The school shooter’s sister in Parkland wants to testify at his trial. But she’s in jail too

As Nikolas Cruz enters the third week of his sentencing trial for the Parkland school massacre, his biological sister is in a Miami-Dade jail on charges of carjacking — and her upcoming trial may now be complicated by his.

Miami’s attorneys for Danielle Woodard, 35, have asked a judge to have them pulled from her case because they disagree with her desire to testify in her brother’s defense.

“We don’t think it will help in her case,” Miami attorney Fred Moldovan, who represents her with Richard Mirsky, told the Herald on Monday.

Woodard’s trial in Miami-Dade is scheduled for August 22. No hearing date has been set for Miami-Dade Circuit Judge Ramiro Areces to consider the petition, which was filed in court on Sunday.

Cruz’s defense team in Broward County is expected to begin the case later this month. The extent of the sibling relationship isn’t clear — the Herald reported in 2018 that Cruz, who was adopted as a baby, grew up without contact with his biological mother or sister, who was in prison at the time of the murder. Massacre in Parkland.

The timing and details of her potential testimony in Broward County court also remain unclear. Although she didn’t grow up with Cruz, Woodard was able to tell the judges about their mother’s substance abuse. Cruz’s defense team has said it will allege that he suffered brain damage in utero from her drugs and alcohol. It’s possible the defense attorneys would cite Woodward’s own long history of criminal problems to bolster that argument.

The Daily Mail reported that Cruz’s birth mother, Brenda Woodard, died of cancer last year, but agreed to reconnect with her son via video chat before her death.

Cruz, 23, already has pleaded guilty to the murder of 14 students and three staff members at Marjory Stoneman Douglas High in Parkland on February 14, 2018. He also pleaded guilty to injuring 17 others.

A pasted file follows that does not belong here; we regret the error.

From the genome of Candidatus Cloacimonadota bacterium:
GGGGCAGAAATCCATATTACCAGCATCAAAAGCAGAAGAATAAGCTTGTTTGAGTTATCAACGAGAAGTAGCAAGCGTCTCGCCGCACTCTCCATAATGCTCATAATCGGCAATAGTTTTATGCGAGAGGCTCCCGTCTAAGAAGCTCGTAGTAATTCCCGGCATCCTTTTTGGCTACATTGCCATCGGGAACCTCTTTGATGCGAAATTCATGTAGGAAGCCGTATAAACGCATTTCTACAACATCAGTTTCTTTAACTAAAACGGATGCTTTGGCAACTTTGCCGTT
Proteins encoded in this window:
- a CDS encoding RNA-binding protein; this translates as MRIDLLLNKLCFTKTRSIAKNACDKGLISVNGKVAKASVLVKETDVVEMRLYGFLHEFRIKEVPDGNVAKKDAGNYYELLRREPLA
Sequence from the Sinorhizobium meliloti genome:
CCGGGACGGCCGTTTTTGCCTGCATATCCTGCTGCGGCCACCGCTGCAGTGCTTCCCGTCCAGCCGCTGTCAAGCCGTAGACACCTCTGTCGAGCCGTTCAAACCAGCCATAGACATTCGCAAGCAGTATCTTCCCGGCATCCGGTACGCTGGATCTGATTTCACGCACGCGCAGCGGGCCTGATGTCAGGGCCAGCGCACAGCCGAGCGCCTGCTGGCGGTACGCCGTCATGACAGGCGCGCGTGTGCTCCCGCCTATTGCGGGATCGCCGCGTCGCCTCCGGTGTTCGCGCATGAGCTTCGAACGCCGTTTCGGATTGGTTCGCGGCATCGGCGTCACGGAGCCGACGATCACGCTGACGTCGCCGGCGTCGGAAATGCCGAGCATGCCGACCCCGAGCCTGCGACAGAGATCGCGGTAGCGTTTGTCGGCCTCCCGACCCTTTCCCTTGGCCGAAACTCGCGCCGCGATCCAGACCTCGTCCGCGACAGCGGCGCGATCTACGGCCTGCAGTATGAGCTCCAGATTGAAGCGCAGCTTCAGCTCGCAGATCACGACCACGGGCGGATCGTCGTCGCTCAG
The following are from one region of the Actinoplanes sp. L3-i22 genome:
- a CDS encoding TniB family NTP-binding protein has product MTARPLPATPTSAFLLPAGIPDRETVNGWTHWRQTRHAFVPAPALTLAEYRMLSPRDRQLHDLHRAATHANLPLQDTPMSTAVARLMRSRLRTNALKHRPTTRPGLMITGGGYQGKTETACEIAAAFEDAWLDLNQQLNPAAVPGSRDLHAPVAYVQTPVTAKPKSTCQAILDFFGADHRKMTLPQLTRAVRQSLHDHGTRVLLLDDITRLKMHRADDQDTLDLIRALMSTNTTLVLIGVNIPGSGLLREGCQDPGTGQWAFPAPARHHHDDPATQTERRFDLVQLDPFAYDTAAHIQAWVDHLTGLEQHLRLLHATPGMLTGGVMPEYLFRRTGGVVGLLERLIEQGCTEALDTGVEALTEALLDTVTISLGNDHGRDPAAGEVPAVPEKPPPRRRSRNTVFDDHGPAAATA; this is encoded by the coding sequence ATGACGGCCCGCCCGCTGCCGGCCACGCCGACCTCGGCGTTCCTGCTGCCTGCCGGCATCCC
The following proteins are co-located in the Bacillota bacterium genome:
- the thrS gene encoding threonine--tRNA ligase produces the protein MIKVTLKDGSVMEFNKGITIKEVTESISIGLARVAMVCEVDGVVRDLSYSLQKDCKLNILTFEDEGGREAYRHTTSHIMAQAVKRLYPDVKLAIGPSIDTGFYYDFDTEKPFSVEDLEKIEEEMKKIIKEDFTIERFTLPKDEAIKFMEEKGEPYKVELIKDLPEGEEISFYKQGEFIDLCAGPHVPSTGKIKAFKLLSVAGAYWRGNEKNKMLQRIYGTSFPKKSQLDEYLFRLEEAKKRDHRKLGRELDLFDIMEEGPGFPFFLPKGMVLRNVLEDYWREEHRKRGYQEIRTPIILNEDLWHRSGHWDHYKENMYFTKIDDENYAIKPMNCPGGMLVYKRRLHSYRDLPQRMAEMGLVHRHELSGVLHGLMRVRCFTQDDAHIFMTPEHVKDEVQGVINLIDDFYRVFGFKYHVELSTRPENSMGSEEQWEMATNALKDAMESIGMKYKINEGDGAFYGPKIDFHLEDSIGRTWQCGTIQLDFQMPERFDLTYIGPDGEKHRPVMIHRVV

Testimony in the “punishment phase” of his process started on July 18. The 12-member will decide whether Cruz is executed for the murders, or whether he will spend life in prison.

Broward’s prosecutors are expected to close their case this week. Hoping to convince the jury to vote against the death, his defense team will present “softening” evidence about Cruz’s tumultuous upbringing, mental disorders and brain damage caused by his birth mother’s alcohol and drug use.

Like her mother, Danielle Woodard cycled in and out of prisons for years. At the time of the massacre, she was in a Florida prison, serving an eight-year sentence for a range of crimes, including attempted murder, fleeing and evasion, credit card fraud, and resisting arrest by force. It was her second stint in prison, having previously served a five-year term for a separate series of crimes.

Woodward — first listed as a possible defense witness, according to court records in December — left a Florida prison in August 2019, state records show. But just a few months later, in January 2020, she was arrested again in Miami Dade.

This time, police said, she carjacked an elderly woman who was trying to donate goods at a Goodwill in Miami Gardens. According to an arrest report, Woodard jumped into the car and tried to drive away, hurling the woman from the car, causing injuries to her arm and head. A man who was with the victim also tried to stop the car, clinging to the car, hurting himself by falling away.

Woodard crashed the stolen car and was arrested, the report said. She has since been in a Miami-Dade jail awaiting trial.

Her attorneys in Miami cited the ongoing Parkland shooting process in a petition to the court, saying they “don’t agree on [Woodard’s] actions and desires in connection with her brother’s case.”

Moldova said it believed her testimony would harm her lawsuit, because Broward’s prosecutors could publicly ask her about the pending carjacking case.

“I do not think so” [her testimony] will make or break Nikolas Cruz’s verdict,” Moldova said. “I don’t think it’s worth the risk.”

In their request to the court, her lawyers cited “irreconcilable differences” and a difficulty “communicating with each other”. They also said Woodard hasn’t paid them and doesn’t want them on the case.

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